Python Mind, Beginner’s Mind

Ivan Van Laningham

The practice of Zen mind is beginner’s mind. The innocence of the first inquiry“what am I?”is needed throughout Zen practice. The mind of the beginner is empty, free of the habits of the expert, ready to accept, to doubt, and open to all the possibilities. It is the kind of mind which can see things as they are, which step by step and in a flash can realize the original nature of everything. This practice of Zen mind is found throughout the book. Directly or sometimes by inference, every section of the book concerns the question of how to maintain this attitude through your meditation and in your life. This is an ancient way of teaching, using the simplest language and the situations of everyday life. This means the student should teach himself.

—Richard Baker, Introduction to Zen Mind, Beginner’s Mind

Welcome to the Web site for Teach Yourself Python in 24 Hours.

From the Introduction:

This book’s primary aim is to teach you how to program. Only secondarily does it aim to teach you Python, perhaps the coolest programming language on the planet. You don’t need to know any programming before you begin; all you need is the desire to learn. If you have a computer and a connection to the internet, you can get Python for free: see Hour 1 for details on how to obtain and install it. Python runs on more different kinds of operating systems than any other programming language, so you should be able to find a version to fit yours; Windows, Unix, Amiga and Macintosh will all run Python just fine.

If you have never programmed before, you have a distinct advantage. Many people come to Python only after having spent years learning the arcane complexities of other, more difficult, programming languages, and they must begin by forgetting as much as they can about those other languages. You, on the other hand, don’t have any preconceptions to overcome, and thus you have what is called, in Zen, “Beginner’s Mind.” People who have studied Zen for years purposely cultivate this state. In essence, every time they come to practice, or meditate, they strive to refrain from bringing what they already know to their practice. For they know that nothing prevents the learning of new things more than the knowledge of what has been learned. The aim of practice is to learn new things, or to see old things in a new way. Writers know this too. Just because you wrote a book once doesn’t mean you know how to write a book; every book is different, every book, and every program, demands new thoughts, sometimes new approaches. If you have no approaches to discard, there are no approaches to block your learning. And sometimes you need approaches at right angles to every other approach you’ve ever tried.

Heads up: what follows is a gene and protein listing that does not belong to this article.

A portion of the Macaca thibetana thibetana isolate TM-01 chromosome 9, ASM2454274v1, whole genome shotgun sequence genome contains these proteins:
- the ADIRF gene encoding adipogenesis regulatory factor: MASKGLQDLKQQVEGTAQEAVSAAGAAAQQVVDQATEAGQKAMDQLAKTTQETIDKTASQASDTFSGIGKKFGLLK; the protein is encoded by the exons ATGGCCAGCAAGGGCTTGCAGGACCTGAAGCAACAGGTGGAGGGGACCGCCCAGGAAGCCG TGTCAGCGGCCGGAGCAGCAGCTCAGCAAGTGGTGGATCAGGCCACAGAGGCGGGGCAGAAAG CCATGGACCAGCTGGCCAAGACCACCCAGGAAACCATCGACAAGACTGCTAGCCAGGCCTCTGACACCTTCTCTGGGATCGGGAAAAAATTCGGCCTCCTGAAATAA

Don’t let the Zen scare you off, though. While Zen attitudes inform the book, you won’t have to sit on funny cushions and endure painful cross-legged meditation sessions in order to learn how to program; what it does mean is that you should strive to forget your ordinary, day-to-day cares.  Concentrate on practicing Python, not on understanding it, and simply aim as best you can to hit each day’s target. Don’t think about tomorrow’s lesson or lessons, think about today’s. This may seem like very elementary advice, so elementary that it doesn’t need to be said; but you would be surprised at how many people attempt programming, and fail because they’re too busy thinking about what they’re going to do with programming once they learn it, how much money they’re going to make or what big problems they’re going to solve.

Click on the chapter icons below to visit the web page for each hour, where you will find links to other pages mentioned in the text, and where you can download zip archive files containing all you need to run the example programs in that chapter.  In addition, each chapter shows, full-size, the images that were reproduced too small to read in the book.  A package of all the images can be downloaded by clicking on the appropriate link at the top of this page.

The Chapters
Chapter 1
Chapter 2
Chapter 3
Chapter 4
Chapter 5
Chapter 6
Chapter 7
Chapter 8
Chapter 9
Chapter 10
Chapter 11
Chapter 12
Chapter 13
Chapter 14
Chapter 15
Chapter 16
Chapter 17
Chapter 18
Chapter 19
Chapter 20
Chapter 21
Chapter 22
Chapter 23
Chapter 24
Appendices and Other Matter
Appendix A
Appendix A
Appendix A
Appendix B
Appendix A
Appendix C
Appendix A
Appendix D
Appendix E
Appendix E
Advance Praise
Advance Praise!
Canvas Demo Documentation
CanvasDemo Documentation
The Ad for Teach Yourself Python in 24 Hours
The Python Way
The Python Way (Tao te Python)
Light Years and Julian Years
Light Years and Julian Years
The Little Python that Could
Home page for Python
About Mayan Numbers
About the Mayan Number Glyphs
The Mayan Calendar
About the Mayan Calendar
Download all the programs and images
Snake, or Python, Chinese characterReturn here by clicking this character from any other page in the TYPython site.

A thousand years ago, the Mayans who built a great civilization in the jungles of Central America believed that mistakes in calendrical calculations were the fault not of the scribes or the astronomers, but were the result of direct intervention by the gods.  I believe this too.  If you find any errors in this book, please notify gods A through Z of the Mayan pantheon.  Visit them at The Mayan Gods, or report to them directly at

Animated Python Powered logo (old) Animated Python Powered Little Python that Could

A note on the background image.  The calligraphy was done especially for the book by my friend, Xuhua (Howard) Lin.  It reads (loosely translated), “Python Mind, Beginner’s Mind.”  It is used here, on all the pages in the TYPython directory, and in the book, with Xuhua’s permission.  The image is copyright © 2000 by Xuhua (Howard) Lin.

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